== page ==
[show abstract][hide abstract] ABSTRACT: The genetic relatedness of Vibrio cholerae O1/O139 isolates obtained from 100 patients and 146 of their household contacts in Dhaka, Bangladesh, between 2002 and 2005 was assessed by multilocus variable-number tandem-repeat analysis. Isolate genotypes were analyzed at five loci containing tandem repeats. Across the population, as well as within households, isolates with identical genotypes were clustered in time. Isolates from individuals within the same household were more likely to have similar or identical genotypes than were isolates from different households, but even within a household, isolates from different individuals often had different genotypes. When household contacts were sampled regularly for 3 weeks after the illness of the household index patient, isolates with genotypes related to the index patient appeared in contacts, on average, approximately 3 days after the index patient, while isolates with unrelated genotypes appeared in contacts approximately 6 days after. Limited data revealed that multiple isolates from the same individual collected within days of each other or even from a single stool sample may have identical, similar, or unrelated genotypes as well. Our results demonstrate that genetically related V. cholerae strains cluster in local outbreaks but also suggest that multiple distinct strains of V. cholerae O1 may circulate simultaneously within a household.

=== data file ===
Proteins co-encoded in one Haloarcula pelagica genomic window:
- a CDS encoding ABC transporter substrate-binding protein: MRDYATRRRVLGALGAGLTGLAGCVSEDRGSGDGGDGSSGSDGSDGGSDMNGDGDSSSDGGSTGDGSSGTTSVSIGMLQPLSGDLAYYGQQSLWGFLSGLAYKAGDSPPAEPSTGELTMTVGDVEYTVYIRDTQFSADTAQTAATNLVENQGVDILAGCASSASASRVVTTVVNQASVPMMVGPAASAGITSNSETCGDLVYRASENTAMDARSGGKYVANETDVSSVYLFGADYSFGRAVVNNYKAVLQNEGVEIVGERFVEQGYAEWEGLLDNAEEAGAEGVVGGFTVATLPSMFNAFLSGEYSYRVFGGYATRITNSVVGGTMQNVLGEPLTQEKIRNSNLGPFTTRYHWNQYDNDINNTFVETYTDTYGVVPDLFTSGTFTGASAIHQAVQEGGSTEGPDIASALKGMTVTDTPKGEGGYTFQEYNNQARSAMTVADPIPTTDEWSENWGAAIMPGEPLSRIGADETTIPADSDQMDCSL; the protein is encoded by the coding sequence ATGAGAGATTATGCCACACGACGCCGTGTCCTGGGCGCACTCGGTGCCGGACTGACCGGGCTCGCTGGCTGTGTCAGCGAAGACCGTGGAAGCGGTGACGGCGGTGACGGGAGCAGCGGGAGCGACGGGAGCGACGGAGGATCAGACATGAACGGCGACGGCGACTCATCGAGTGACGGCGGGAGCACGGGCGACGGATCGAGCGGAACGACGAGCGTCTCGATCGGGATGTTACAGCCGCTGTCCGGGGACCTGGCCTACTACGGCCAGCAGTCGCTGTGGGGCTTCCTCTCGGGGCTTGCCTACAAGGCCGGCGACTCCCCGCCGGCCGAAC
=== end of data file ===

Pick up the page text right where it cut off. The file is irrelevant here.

Journal of bacteriology 09/2010; 192(17):4367-76. · 3.94 Impact Factor
[show abstract][hide abstract] ABSTRACT: We tested paired sera from 584 febrile persons in an low-income urban community in Bangladesh for evidence of Leptospira infection. A total of 8.4% of the persons met criteria for definite or probable infection. Persons with leptospirosis were older than those with undifferentiated fever in this population. The dominant infecting serogroups in Bangladesh differed from serogroups commonly reported in nearby regions.